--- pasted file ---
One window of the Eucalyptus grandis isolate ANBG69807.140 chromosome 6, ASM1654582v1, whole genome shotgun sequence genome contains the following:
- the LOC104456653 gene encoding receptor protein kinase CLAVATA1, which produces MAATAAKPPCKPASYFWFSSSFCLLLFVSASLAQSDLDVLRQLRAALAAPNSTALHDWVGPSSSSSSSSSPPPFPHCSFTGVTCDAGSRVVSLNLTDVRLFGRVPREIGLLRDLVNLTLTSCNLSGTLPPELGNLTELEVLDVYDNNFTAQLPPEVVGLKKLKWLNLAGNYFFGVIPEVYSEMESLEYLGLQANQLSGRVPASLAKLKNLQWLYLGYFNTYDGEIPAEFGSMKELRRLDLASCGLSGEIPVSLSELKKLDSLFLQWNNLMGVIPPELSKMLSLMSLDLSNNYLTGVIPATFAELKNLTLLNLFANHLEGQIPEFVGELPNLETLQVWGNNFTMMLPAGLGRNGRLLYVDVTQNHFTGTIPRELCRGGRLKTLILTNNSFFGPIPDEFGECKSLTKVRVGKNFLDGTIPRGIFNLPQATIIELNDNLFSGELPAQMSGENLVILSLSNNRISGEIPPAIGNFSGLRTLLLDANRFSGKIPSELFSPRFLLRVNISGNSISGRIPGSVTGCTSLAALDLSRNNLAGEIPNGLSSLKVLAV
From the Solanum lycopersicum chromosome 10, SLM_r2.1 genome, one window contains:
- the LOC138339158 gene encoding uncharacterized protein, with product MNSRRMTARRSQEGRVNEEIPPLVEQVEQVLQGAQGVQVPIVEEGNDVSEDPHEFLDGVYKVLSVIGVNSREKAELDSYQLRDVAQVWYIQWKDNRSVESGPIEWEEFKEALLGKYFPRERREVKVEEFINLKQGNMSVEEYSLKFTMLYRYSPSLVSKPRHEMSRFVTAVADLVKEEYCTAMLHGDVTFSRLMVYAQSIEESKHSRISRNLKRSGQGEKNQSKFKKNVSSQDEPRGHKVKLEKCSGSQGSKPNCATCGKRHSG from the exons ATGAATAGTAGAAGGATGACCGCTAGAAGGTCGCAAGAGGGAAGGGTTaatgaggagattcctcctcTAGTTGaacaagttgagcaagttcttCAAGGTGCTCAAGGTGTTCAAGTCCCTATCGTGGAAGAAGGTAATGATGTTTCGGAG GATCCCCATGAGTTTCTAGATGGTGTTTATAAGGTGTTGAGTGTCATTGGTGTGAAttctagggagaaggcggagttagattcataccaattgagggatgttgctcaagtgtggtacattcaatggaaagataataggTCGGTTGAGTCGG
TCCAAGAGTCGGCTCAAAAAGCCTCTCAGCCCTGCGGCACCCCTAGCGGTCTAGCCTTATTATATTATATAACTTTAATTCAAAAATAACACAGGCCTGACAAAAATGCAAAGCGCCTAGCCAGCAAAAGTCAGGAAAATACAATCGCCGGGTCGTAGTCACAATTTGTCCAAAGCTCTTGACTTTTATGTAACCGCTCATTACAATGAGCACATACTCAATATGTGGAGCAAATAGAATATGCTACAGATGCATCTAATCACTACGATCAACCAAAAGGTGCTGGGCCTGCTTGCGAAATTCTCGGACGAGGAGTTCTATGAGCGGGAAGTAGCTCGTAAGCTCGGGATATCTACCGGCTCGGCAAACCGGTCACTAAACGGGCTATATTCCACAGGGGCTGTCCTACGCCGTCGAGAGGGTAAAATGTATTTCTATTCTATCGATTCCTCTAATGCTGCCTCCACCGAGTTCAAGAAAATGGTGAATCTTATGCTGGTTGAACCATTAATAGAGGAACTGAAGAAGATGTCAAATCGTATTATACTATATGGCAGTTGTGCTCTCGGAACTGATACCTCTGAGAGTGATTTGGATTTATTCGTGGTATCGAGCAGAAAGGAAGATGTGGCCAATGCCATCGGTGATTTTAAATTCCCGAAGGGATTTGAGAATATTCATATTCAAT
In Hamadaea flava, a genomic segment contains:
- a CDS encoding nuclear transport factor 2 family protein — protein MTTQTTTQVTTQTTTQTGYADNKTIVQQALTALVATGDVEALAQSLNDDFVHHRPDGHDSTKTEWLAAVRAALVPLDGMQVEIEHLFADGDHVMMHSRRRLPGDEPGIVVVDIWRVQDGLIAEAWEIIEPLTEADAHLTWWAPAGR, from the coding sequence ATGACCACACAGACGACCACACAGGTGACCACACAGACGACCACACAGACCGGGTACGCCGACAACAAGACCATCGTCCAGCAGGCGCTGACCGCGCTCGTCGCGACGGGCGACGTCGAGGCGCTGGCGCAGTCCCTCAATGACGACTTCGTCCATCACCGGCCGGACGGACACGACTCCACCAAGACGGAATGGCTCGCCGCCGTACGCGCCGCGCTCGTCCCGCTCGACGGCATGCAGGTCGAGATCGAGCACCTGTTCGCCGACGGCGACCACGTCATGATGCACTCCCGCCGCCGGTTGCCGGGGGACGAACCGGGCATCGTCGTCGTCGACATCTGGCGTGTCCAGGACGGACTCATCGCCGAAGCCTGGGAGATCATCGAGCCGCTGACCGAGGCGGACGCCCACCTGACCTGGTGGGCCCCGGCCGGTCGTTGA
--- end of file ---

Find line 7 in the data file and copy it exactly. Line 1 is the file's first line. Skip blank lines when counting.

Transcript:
- a CDS encoding nuclear transport factor 2 family protein — protein MTTQTTTQVTTQTTTQTGYADNKTIVQQALTALVATGDVEALAQSLNDDFVHHRPDGHDSTKTEWLAAVRAALVPLDGMQVEIEHLFADGDHVMMHSRRRLPGDEPGIVVVDIWRVQDGLIAEAWEIIEPLTEADAHLTWWAPAGR, from the coding sequence ATGACCACACAGACGACCACACAGGTGACCACACAGACGACCACACAGACCGGGTACGCCGACAACAAGACCATCGTCCAGCAGGCGCTGACCGCGCTCGTCGCGACGGGCGACGTCGAGGCGCTGGCGCAGTCCCTCAATGACGACTTCGTCCATCACCGGCCGGACGGACACGACTCCACCAAGACGGAATGGCTCGCCGCCGTACGCGCCGCGCTCGTCCCGCTCGACGGCATGCAGGTCGAGATCGAGCACCTGTTCGCCGACGGCGACCACGTCATGATGCACTCCCGCCGCCGGTTGCCGGGGGACGAACCGGGCATCGTCGTCGTCGACATCTGGCGTGTCCAGGACGGACTCATCGCCGAAGCCTGGGAGATCATCGAGCCGCTGACCGAGGCGGACGCCCACCTGACCTGGTGGGCCCCGGCCGGTCGTTGA